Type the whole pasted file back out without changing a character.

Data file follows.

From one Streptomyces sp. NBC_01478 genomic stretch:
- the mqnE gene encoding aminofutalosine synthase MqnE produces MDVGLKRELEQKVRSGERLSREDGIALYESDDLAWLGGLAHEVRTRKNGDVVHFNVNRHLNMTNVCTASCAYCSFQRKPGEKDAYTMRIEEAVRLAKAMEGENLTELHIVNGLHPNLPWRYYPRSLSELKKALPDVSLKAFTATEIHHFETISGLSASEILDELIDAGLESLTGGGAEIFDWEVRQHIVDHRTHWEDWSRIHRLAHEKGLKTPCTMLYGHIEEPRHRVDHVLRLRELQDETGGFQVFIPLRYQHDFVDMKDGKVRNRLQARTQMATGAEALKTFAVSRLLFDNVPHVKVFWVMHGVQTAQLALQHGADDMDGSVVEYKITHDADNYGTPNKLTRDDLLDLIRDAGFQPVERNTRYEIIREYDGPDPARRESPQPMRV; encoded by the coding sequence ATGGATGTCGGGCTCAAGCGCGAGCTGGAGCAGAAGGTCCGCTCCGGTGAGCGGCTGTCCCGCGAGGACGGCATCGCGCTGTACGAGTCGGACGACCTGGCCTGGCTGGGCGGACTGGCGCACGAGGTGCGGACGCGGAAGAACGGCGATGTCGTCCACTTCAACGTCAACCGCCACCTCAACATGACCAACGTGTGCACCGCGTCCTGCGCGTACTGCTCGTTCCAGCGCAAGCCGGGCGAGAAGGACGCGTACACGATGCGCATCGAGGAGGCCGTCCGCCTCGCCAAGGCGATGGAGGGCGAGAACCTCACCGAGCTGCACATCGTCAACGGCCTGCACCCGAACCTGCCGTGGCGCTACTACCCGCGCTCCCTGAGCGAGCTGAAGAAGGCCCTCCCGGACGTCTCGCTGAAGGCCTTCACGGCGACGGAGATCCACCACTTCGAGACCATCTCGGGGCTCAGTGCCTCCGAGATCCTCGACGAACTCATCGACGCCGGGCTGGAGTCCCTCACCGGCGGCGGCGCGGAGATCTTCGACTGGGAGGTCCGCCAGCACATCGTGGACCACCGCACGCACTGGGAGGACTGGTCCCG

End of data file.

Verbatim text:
From one Streptomyces sp. NBC_01478 genomic stretch:
- the mqnE gene encoding aminofutalosine synthase MqnE produces MDVGLKRELEQKVRSGERLSREDGIALYESDDLAWLGGLAHEVRTRKNGDVVHFNVNRHLNMTNVCTASCAYCSFQRKPGEKDAYTMRIEEAVRLAKAMEGENLTELHIVNGLHPNLPWRYYPRSLSELKKALPDVSLKAFTATEIHHFETISGLSASEILDELIDAGLESLTGGGAEIFDWEVRQHIVDHRTHWEDWSRIHRLAHEKGLKTPCTMLYGHIEEPRHRVDHVLRLRELQDETGGFQVFIPLRYQHDFVDMKDGKVRNRLQARTQMATGAEALKTFAVSRLLFDNVPHVKVFWVMHGVQTAQLALQHGADDMDGSVVEYKITHDADNYGTPNKLTRDDLLDLIRDAGFQPVERNTRYEIIREYDGPDPARRESPQPMRV; encoded by the coding sequence ATGGATGTCGGGCTCAAGCGCGAGCTGGAGCAGAAGGTCCGCTCCGGTGAGCGGCTGTCCCGCGAGGACGGCATCGCGCTGTACGAGTCGGACGACCTGGCCTGGCTGGGCGGACTGGCGCACGAGGTGCGGACGCGGAAGAACGGCGATGTCGTCCACTTCAACGTCAACCGCCACCTCAACATGACCAACGTGTGCACCGCGTCCTGCGCGTACTGCTCGTTCCAGCGCAAGCCGGGCGAGAAGGACGCGTACACGATGCGCATCGAGGAGGCCGTCCGCCTCGCCAAGGCGATGGAGGGCGAGAACCTCACCGAGCTGCACATCGTCAACGGCCTGCACCCGAACCTGCCGTGGCGCTACTACCCGCGCTCCCTGAGCGAGCTGAAGAAGGCCCTCCCGGACGTCTCGCTGAAGGCCTTCACGGCGACGGAGATCCACCACTTCGAGACCATCTCGGGGCTCAGTGCCTCCGAGATCCTCGACGAACTCATCGACGCCGGGCTGGAGTCCCTCACCGGCGGCGGCGCGGAGATCTTCGACTGGGAGGTCCGCCAGCACATCGTGGACCACCGCACGCACTGGGAGGACTGGTCCCG